Industry trailblazer David Hackett dies after long cancer battle

Event agency trailblazer David Hackett has died aged 70, after a long battle with cancer.

He was one of the real pioneers of the event agency business and created a leading role for his agency and himself in the industry. When I first got to know him more than 30 years ago, I was struck by his directness, his candour and his low bullshit threshold. He could smell hubris a mile away and had no problem in calling it out amongst suppliers, staff and clients alike. When suppliers invited Hackett to comment on their products or participate in customer focus panels, they needed to brace themselves for what they might hear. Hackett didn’t do fluffy politesse.

He didn’t tiptoe around sensitive issues, either. He put hob-nailed boots on and stomped all over them. Suppliers all received the same treatment if things weren’t up to scratch, straight from the shoulder and right between the eyes. The Travel Organisation’s operations team followed the approach and would never accept second best – it wasn’t uncommon for them to demand hotel rooms were redecorated before they would allow their clients through the doors.

I admired the caustic honesty that Hackett imbued and I always enjoyed his company for that reason. You always knew where you stood with him. If your event was crap, he would tell you. And he did with me several times! He was a physically imposing man, tall and broad, and if he gave you a broadside, it was delivered with clarity.

Big hitter

The result was that Hackett’s word carried weight and he was soon anointed by common consent as the heaviest of the big hitters. When he co-founded The Travel Organisation, he and his fellow shareholders put their houses on the line to finance the business. Such a move concentrates the mind, so there was never any doubt that the company would succeed. Hackett’s contribution was an aggressive sales approach that delivered big corporate accounts.

The Travel Organisation (later acquired by BI Worldwide) began trading in January, 1980. I often sought his counsel and his advice was always invaluable. Others, too, recognised that he was the best place to seek guidance. The business was rebranded The Marketing Organisation in 1989 and by this time employed 140 people in the Newport Pagnell office. The business was sold to BI Worldwide in July, 2001, and after a couple of years, Hackett stepped down.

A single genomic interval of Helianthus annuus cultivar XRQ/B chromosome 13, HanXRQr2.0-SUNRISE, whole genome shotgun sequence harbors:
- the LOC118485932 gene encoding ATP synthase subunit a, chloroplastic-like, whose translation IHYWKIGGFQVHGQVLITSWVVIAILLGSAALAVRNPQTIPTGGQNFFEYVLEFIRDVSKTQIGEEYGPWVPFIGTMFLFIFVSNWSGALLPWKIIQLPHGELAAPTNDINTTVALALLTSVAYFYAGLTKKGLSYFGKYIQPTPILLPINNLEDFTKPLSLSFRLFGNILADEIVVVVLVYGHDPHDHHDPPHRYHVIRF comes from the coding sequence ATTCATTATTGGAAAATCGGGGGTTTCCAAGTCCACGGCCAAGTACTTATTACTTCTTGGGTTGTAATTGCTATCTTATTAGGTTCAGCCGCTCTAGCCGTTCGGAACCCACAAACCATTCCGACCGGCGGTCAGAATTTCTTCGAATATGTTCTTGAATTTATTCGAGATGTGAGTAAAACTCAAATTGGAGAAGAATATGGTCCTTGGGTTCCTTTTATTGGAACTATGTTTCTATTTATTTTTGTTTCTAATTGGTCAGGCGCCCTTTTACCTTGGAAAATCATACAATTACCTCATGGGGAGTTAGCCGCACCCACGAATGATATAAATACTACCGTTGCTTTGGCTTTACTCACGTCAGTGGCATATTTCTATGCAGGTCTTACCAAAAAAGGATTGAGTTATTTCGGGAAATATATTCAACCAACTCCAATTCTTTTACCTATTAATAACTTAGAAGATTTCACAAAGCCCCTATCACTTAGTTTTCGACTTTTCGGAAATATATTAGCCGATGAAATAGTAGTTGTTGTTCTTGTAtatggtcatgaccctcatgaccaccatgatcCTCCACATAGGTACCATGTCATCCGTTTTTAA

Hackett fought his illness with characteristic honesty and throughout it, continued to live life to the full. When he was told there was no more treatment for him, he faced the end of his life with typical stoicism and strength. His wife Sharon managed his spreadsheet of visitor appointments as friends travelled from far and wide to pay their respects and say their farewells and she kept him at home until the end, despite the problems caused by the pandemic, not least so that she and the family could remain close to him.

Grit and determination

Ex-business partner Chris Pouncey said: “Fortitude, resilience, grit and determination were some of David’s most notable qualities. He just refused to be beaten by anyone or anything. This was illustrated by his love of Chumbawamba’s famous hit Tubthumping to which he danced memorably at his party in Majorca – hurling himself to the floor at every chorus: ‘I get knocked down, but I get up again, you’re never gonna keep me down’. Amen Hackett. Keep thumping that tub.”

Former client Patti Heaven said: “For me, David’s love of his family, warmth, humour, compassion and professionalism sum him up. He had an inclusive way of letting you into his world. It was clear that all his suppliers respected and loved him in equal measure. He made a huge impact on anyone who crossed paths with him. To say he will be missed will be a massive understatement.”

Another ex-client, Peter Walker of BMW, said: “Having been lucky enough to have known David as a true friend and work colleague for over forty years, I can honestly say that to work with he was second to none in totally understanding the brief and objectives and always exceeding the expectations by going the extra mile in delivering the product. He was the most ‘hands on’ CEO, carrying suitcases for guests, table laying, cleaning – you name it, if there was an issue David would solve it instantly himself with no fuss or bother. He will be dearly missed by many of the BMW dealers who saw him as a friend and equal. To me, he was the kindest, most thoughtful and fun-loving buddy”.

Fun, focused and driven